The deaerated sugar solution can be kept in the supply tank 21 under an inert gas atmosphere of carbon dioxide, nitrogen or other inert gas delivered through line 21c.
The advancement of the deaerated sugar solution from the supply tank 21 is performed through a line 22 to the parts of the apparatus represented in FIG. 2.
The parts of the apparatus that will be desribed below can be present in more than one set and can be connected in parallel in individual branches.
The line 22 leads through a pump 23 and a flow meter 25a into the nozzle of another injector 24, which serves as an additional mixer, for the purpose of the further adjustment of the concentration of the deaerated sugar solution as well as for any desired carbonation of the sugar solution in the preparation of beverages containing carbon dioxide.
For this purpose deaerated water is fed to the injector 24 through a line 5d which is connected to the line 5a, and through a flow meter 25c and a control valve 25e. Furthermore, carbon dioxide gas can be fed through a line 26 from a carbon dioxide gas source through a flow meter 25b and a control valve 25d. The operation of the control valves 25d and 25e is performed by a regulator 25 in the manner described further below.
The line 27 from the injector 24 leads into another supply tank 28. The level of liquid in this supply tank 28 is continuously monitored by a pressure-type device 28e which is connected to a regulator 28c which controls a feed device 28d on the injector 24. The upper part of the supply tank 28 is connected to the line 26a delivering carbon dioxide gas. In the preparation of noncarbonated beverages, the supply tank 28 can also be connected to a line for the feeding of another inert gas such as nitrogen.
Also provided in the supply tank 28 are meters 28a and 28b for the maximum and minimum liquid levels, respectively, and these meters turn pump 23 on and off. Here, again, manual control is possible.
The line 29 from the supply tank 28 is connected through an additional pump 30 and a flow meter 35a to the drive nozzle of another injector 31 which constitutes the mixing apparatus whereby the particular flavoring agents and/or raw materials of the deaerated sugar solution are fed.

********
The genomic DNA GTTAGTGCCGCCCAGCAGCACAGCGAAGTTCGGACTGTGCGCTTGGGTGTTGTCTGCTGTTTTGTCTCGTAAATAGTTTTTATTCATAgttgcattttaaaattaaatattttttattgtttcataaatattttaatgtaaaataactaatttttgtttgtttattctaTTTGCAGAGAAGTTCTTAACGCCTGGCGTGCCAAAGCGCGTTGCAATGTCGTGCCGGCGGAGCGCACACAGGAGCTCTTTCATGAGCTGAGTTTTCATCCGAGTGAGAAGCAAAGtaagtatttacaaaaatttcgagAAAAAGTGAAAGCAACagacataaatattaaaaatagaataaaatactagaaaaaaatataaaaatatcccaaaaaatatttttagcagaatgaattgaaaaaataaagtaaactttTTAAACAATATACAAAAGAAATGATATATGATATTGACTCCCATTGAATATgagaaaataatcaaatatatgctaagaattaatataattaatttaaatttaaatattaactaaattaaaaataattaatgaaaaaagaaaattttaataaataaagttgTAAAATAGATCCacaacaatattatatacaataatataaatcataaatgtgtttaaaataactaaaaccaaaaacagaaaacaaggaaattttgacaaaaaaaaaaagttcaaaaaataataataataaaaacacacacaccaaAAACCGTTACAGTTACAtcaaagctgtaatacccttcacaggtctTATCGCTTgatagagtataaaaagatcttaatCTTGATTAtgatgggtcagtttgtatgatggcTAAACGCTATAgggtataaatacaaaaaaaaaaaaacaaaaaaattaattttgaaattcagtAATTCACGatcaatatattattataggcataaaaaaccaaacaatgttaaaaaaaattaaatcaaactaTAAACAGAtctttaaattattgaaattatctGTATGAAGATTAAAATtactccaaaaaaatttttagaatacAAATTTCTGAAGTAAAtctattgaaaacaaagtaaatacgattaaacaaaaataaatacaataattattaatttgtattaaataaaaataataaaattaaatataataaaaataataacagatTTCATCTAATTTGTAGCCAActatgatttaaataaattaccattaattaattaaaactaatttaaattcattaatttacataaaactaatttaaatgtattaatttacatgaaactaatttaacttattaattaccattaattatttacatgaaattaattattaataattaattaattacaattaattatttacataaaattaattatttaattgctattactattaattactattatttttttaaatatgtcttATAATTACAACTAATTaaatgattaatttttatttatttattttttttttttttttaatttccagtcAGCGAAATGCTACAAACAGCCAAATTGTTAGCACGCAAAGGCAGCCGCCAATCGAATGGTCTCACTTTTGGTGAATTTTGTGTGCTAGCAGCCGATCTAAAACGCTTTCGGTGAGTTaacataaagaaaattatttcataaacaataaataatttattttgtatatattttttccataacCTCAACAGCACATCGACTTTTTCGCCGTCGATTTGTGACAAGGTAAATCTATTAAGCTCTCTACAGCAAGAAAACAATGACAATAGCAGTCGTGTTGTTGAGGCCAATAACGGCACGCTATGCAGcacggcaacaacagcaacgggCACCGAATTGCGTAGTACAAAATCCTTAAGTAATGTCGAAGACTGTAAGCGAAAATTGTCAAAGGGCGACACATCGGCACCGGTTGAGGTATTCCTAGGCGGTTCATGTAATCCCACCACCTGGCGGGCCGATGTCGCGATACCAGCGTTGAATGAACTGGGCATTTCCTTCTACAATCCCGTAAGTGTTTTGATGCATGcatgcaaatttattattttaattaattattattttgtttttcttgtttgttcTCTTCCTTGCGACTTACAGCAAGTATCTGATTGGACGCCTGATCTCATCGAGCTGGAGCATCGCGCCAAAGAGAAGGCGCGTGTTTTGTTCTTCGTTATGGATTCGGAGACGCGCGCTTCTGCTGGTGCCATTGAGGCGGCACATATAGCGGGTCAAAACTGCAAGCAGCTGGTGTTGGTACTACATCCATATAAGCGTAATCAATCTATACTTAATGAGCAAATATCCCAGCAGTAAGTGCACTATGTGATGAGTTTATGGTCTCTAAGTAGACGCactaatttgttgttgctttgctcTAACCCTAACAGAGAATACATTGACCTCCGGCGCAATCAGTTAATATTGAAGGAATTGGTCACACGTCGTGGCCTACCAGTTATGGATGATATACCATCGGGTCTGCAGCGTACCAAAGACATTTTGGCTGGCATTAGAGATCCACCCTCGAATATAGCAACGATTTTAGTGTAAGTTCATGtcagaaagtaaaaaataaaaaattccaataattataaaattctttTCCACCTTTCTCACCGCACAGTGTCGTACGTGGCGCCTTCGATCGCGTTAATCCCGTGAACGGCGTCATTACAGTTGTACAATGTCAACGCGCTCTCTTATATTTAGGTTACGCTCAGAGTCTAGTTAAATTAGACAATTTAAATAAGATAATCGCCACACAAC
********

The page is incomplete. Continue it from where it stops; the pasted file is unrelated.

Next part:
The flavoring agents and/or raw materials are contained in reservoirs 32, 33 and 34. A larger number of such supply tanks can also be connected to the injector 31. The reservoirs 32, 33 and 34 are connected to the vacuum chamber of the injector 31 through flow meters 35b, 35c and 35d and control valves 35e, 35f and 35d. The operation of the valves 35e, 35f and 35g is controlled by a processing computer 35 which operates on the basis of a pre-established program. An additional control signal is delivered to the processing computer 35 by the flow meter 35a. A bypass line 29a leading from line 29 from the supply tank 28 and containing a device 37 for measuring specific gravity is connected to the line 36 from the injector 31. A device on the line 36 serves for the measurement of the carbon dioxide content in the end product. The signals delivered by the apparatus 37 and 38 are fed through servo circuits 37a and 38a, respectively, to the regulator 25, which accordingly controls the deaerated water and the carbon dioxide gas through the valves 25e and 25d.
The end product is fed through the line 36 to a final supply tank 39 whose level is monitored by a differential pressure device 39f and regulated by means of a control device which operates a servo feeder 39e on the drive nozzle of the injector 31. In this supply tank again, the maximum and minimum level is monitored by the meters 39a and 39b.
The end product is delivered to the bottling machine through a line 40.
A line 5e serves for cleaning the parts of the apparatus contaning the beverage-specific flavoring agents and/or raw materials in the case of a product changeover. Line 5e is connected to line 5a and can carry the deaerated water from line 29 from the supply tank 28.
The bottom of the supply tank 28 is connected by a line 43 and a valve 43a to the supply tank 21. In the event of a beverage changeover, when the sugar solution contained in the tank 28 cannot be used for the preparation of the new beverage, first the sugar solution contained in line 27 is forced by the pressure of the gas fed in through line 26 into the supply tank 28. Then the content of the supply tank 28 is forced, again by gas pressure through the line 26a and by opening the valve 43a, into the supply tank 21. The supply tank 28 can then be filled with a new sugar solution adjusted to a prescribed concentration.
The operation of the described apparatus is as follows: